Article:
|Location:||National Cold War Exhibition|
The Vulcan was the world’s first large bomber to employ a delta-wing form, which offers a unique combination of good load carrying capabilities, high subsonic speed at high altitudes and long range. After proving the design with the Avro 707 in 1949, the prototype Vulcan B1, fitted with Olympus engines, first flew on 30 August 1952. It is an enormous aircraft at 31m (102ft) in length and a wingspan of 30m (99ft).
The first production aircraft flew on 5 February 1955 and the second caused a sensation at the Farnborough Air Show by rolling during its demonstration. Vulcans first entered service in 1956 with No.230 Operational Conversion Unit at Waddington. The B2 version entered service on 1 July 1960 and was even bigger, with a 34m (111ft) wingspan and 32m (105ft) in length.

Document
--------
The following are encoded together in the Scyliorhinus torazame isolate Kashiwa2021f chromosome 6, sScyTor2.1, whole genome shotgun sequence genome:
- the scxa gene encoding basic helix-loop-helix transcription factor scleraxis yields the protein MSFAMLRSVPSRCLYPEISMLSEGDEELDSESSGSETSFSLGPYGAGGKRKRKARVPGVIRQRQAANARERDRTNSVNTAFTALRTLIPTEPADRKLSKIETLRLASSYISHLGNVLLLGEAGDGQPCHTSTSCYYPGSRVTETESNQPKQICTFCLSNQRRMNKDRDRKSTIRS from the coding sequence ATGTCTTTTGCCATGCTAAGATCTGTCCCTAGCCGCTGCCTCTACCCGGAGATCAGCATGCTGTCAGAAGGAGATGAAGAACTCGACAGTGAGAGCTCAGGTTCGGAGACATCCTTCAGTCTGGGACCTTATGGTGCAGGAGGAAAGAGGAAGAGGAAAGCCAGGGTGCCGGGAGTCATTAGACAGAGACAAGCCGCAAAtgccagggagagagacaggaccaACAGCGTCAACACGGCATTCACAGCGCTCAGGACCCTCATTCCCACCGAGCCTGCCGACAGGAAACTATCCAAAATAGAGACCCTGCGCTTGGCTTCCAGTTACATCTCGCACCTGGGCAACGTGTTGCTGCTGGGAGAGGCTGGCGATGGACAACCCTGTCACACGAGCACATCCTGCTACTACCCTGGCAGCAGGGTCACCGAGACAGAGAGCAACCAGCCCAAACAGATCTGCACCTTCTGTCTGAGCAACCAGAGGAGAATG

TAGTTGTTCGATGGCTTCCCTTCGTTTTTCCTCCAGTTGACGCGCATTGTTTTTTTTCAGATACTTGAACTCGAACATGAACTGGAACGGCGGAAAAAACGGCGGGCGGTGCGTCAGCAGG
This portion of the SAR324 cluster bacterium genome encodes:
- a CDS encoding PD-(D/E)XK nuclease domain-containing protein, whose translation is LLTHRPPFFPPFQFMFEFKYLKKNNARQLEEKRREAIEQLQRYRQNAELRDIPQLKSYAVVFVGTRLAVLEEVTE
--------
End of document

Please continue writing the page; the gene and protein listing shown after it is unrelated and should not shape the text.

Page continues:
Following the transfer of the nuclear deterrent to the Royal Navy, the B2 was used for low-level tactical duties.
The Museum’s aircraft XM598 was selected as reserve aircraft for the bombing raids on Port Stanley airfield during the Falklands campaign and on six occasions was airborne heading for the Falklands. It was never needed since the primary aircraft was able to carry out the raid alone. It was chosen because it had originally been built to carry the Skybolt stand-off bomb and it proved very easy to adapt to carry anti-radar missiles and an Electronic Counter Measures pod. The mountings for these are still fitted under the wings.